clues at the scene

clues at the scene

Thursday, April 25, 2013

Shameful Acts, and Bogmail

Confessional time, again.

I have a library in that I have a room in my house for books. I intended to augment its storage. I got rid of some terrible bookcases last November with the intent of getting new lovely models.

I packed up a great pile of books and shuttled them down to a storage room below me.

At left you see I am continuing to purchase books. I am indeed storing them unshelved because I have yet to buy the new bookcases. Sigh.

I am overrun with books. Nearly. I'm ashamed.

That wasn't the confession.

I want to write tonight about a special book. It's a stolen book. That's part of what makes it special. I stole it by way of borrowing it and never getting it back to the owner. Many of us have done this (and thus have a no loans policy for our own books).

Worse, I stole it from a mentor. It's a little piece of him and I cannot bear to part with it. He knows I've had it for decades. We've talked about over the years.

I haven't seen him for over fifteen years. He got me on this path.

The book: Bogmail by Patrick McGinley. I've included a link to the dreaded Amazon here.

It's a great tale of murder and guilt in a small town in Ireland which happens to be very much like the small town in Ireland I know and the very small town in Western Kansas which I know all too well.

This is a book that showed me that my environment and my experience can be something special and not ordinary and dull. When you are very young and writing, everything you know seems so ordinary and dull. Andy loaned me this book and I knew right then that I would have stories that I'd want to tell. It has taken  bit for the perspective to set in about those stories; but, it is indeed due to this fabulous tale of murder and the complications of a peat bog.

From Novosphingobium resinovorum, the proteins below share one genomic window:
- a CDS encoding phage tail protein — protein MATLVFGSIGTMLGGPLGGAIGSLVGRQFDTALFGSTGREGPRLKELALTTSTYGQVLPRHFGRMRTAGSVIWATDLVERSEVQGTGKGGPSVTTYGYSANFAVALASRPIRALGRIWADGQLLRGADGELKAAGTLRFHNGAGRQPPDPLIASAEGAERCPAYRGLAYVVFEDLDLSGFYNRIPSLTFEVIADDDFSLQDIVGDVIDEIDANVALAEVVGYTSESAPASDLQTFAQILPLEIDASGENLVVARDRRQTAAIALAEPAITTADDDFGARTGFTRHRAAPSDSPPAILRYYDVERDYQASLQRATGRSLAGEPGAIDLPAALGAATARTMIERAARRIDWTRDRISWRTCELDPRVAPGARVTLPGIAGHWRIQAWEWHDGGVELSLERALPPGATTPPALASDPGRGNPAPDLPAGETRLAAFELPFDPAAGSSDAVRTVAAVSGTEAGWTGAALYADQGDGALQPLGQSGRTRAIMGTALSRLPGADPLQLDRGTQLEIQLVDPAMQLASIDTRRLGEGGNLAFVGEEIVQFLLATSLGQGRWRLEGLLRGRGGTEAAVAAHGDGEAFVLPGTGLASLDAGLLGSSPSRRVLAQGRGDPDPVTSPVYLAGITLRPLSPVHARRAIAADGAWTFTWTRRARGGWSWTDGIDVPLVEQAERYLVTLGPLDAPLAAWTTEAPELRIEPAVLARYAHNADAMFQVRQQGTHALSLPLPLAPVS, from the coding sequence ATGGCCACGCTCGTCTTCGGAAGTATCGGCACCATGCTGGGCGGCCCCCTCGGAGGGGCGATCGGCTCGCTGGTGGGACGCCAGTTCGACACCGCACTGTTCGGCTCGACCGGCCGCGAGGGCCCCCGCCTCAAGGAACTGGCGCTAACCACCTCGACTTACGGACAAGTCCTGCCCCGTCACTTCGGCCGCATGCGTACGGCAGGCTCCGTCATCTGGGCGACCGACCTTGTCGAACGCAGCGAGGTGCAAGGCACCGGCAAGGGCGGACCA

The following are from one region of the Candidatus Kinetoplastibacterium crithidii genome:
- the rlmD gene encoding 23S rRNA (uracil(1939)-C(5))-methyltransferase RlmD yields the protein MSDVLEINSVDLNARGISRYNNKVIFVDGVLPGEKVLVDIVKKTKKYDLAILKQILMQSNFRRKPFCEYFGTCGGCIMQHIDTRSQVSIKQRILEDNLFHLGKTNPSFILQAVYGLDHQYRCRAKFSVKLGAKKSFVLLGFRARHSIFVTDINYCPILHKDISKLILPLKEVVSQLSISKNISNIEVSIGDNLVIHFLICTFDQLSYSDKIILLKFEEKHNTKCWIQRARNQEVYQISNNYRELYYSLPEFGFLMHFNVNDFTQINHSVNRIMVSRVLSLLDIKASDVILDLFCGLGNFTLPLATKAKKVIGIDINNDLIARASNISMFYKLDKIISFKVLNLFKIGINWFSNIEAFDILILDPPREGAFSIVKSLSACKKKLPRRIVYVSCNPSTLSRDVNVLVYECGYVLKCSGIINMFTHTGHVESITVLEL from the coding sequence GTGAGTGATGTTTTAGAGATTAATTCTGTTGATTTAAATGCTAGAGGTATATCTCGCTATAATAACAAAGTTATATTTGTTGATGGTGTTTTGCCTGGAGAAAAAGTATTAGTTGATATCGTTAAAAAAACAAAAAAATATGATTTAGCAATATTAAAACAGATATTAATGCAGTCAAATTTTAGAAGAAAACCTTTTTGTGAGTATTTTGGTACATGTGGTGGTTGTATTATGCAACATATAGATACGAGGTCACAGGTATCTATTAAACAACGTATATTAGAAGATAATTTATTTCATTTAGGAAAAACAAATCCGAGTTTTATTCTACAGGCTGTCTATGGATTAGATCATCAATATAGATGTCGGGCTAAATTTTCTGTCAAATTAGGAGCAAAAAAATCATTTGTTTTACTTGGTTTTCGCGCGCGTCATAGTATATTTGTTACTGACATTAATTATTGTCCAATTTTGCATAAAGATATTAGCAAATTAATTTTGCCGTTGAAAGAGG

Let's look at the opening lines:

Roarty was making an omelette with the mushrooms Eamonn Eales had collected in Davy Long's park that morning. They were good mushrooms, medium sized and delicately succulent, just right for a special omelette, an omelette surprise. He had chosen the best mushrooms for his own omelette; the one he was making for Eales was special because it contained not only mushrooms from Davy Long's park but also a handful of obnoxious, black-gilled toadstools which he himself had picked on the dunghill behind the byre.

Lovely. We know our protagonist, the antagonist (for now), the setting, the action (murder by fungi), the the delicate aroma of hatred at being told that the mushrooms were succulent and the toadstools came from a dungheap. Maybe that isn't hate, but it sure isn't the love of Jesus.

I recommend this book because it is a well written murder and place is such an important consideration throughout.

Now, the last confession.

I've had trouble with a story. I've thought and re-written and nearly let it beat me up until I've come to the germ of the tale: toast. Ordinary conventional toast.

My protagonist wants things to be ordinary and conventional and the only thing in her whole life which resembles ordinary and normal is the toast she makes for breakfast every morning.

I have to take the toast from her, now. I feel like a bastard for doing it but one must suffer for art. My protagonist is about to suffer the burnt crumbs of disappointment. Right there at the beginning: burnt toast.

Off to write about it. I got to this point only because I invoked forbidden food. If I got the story off on the right foot again and ran this draft to ground: brownies. They are definitely on the forbidden food list and their aroma now fills the house.

I'm off to write. I hope you are too. Give Bogmail a try. It's a good read for the wicked.

Thanks for stopping by. I'll write again on Sunday.

1 comment:

Elizabeth Spann Craig/Riley Adams said...

No toast for her! :) Love that forbidden food theme you've got going.

Haven't read Bogmail, but you've piqued my interest now...I'll have to check it out.